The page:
The Indian Princess Gold Dollar was struck from 1854 to 1889 and represented the second series for the gold dollar denomination. The series was produced in two distinctive types, the first carried a smaller portrait and higher relief, while the second carried a larger portrait and lower relief. The coins were struck at five different mint facilities including Philadelphia, Dahlonega, Charlotte, New Orleans, and San Francisco, although production would take place almost exclusively at the Philadelphia Mint after the start of the Civil War. During the course of the series, there were a number of issues with extremely low mintages that have come to be recognized as great rarities.
The gold dollar denomination had been authorized under the Act of March 3, 1849 as a direct result of the California Gold Rush. The initial series was struck for five years and in relatively large numbers, but there were concerns that the coins were too small to be conveniently used in commerce. One potential solution was to place a hole in the middle of the coins in order to increase the diameter while staying within the limits of the gold content. This idea had also been suggested in the late 1840s, but at the time was not considered to be practical, and producing the planchets with holes required a cumbersome and costly process.
A solution was found in 1854 which was quite simple. An increase in diameter could also be accomplished by reducing the thickness of the coins. This was done, increasing the diameter from 13 to 15 millimeters, with new designs created in the process. The chief engraver of the Mint James Barton Longacre created the new obverse and reverse design. A so-called Indian Head, representing Liberty as a female Native American, appeared on the obverse with the inscription “UNITED STATES OF AMERICA” around. The reverse featured an agricultural wreath, composed of corn, cotton, tobacco, and wheat. The denomination “1 Dollar” and date appeared within the wreath.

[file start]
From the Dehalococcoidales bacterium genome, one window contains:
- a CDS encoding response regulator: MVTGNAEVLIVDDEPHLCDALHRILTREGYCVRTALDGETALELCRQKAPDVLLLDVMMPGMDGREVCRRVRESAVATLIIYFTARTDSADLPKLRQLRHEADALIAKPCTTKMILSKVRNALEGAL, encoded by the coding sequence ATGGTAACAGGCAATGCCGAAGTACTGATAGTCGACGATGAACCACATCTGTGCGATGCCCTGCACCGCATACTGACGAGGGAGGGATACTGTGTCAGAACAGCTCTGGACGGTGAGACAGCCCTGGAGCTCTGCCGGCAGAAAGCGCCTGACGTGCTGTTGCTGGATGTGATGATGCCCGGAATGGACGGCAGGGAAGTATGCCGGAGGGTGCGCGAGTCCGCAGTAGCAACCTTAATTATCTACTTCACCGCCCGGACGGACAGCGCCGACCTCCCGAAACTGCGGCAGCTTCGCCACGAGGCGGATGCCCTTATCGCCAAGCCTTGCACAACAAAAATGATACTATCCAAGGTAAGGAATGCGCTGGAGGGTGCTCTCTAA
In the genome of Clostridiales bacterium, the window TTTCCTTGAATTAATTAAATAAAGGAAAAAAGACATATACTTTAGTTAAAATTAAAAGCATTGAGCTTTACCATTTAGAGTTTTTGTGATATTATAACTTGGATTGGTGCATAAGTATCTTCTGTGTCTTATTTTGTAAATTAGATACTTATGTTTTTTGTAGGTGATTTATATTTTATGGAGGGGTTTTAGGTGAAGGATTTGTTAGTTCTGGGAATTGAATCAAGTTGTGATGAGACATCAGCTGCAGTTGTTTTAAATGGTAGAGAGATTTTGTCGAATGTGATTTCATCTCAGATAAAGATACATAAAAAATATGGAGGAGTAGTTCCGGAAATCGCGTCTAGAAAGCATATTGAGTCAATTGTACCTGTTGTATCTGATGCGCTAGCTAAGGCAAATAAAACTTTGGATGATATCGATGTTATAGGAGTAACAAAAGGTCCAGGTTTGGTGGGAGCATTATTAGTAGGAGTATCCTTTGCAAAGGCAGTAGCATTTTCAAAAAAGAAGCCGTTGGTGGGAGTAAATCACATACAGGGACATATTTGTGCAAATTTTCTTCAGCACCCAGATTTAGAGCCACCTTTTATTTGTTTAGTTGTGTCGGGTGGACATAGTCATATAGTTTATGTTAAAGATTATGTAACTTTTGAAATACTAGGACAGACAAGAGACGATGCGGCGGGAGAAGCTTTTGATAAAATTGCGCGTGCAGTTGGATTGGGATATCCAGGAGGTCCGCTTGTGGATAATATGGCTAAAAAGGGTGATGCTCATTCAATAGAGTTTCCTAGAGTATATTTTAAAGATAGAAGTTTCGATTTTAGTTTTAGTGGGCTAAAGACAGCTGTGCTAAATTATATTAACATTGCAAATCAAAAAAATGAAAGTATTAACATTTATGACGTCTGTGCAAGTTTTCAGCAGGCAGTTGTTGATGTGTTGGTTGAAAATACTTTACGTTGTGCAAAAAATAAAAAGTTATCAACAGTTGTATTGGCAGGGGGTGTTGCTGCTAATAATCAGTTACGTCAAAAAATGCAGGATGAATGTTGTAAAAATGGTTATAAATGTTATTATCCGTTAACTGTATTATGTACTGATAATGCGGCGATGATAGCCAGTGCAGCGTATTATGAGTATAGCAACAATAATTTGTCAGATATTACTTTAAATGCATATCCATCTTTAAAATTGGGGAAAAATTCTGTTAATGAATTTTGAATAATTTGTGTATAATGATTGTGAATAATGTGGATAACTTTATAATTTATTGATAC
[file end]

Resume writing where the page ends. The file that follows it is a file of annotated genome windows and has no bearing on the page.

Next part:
There are many rare dates within the series, coming from the Charlotte and Dahlonega Mints prior to 1861, and various low-mintage issues in the 1870s and 1880s from the Philadelphia Mint. Proofs were struck throughout the series and range from extremely rare for some of the dates in the 1850s and 1860s to somewhat obtainable in the 1880s. A full set of Indian Princess Gold Dollars is extremely difficult to complete, although not impossible. A set of Proofs is more difficult to complete, thanks to the rarity of some of the early issues, but most dates in the 1870s and 1880s can be found with intensive searching and well-filled pockets.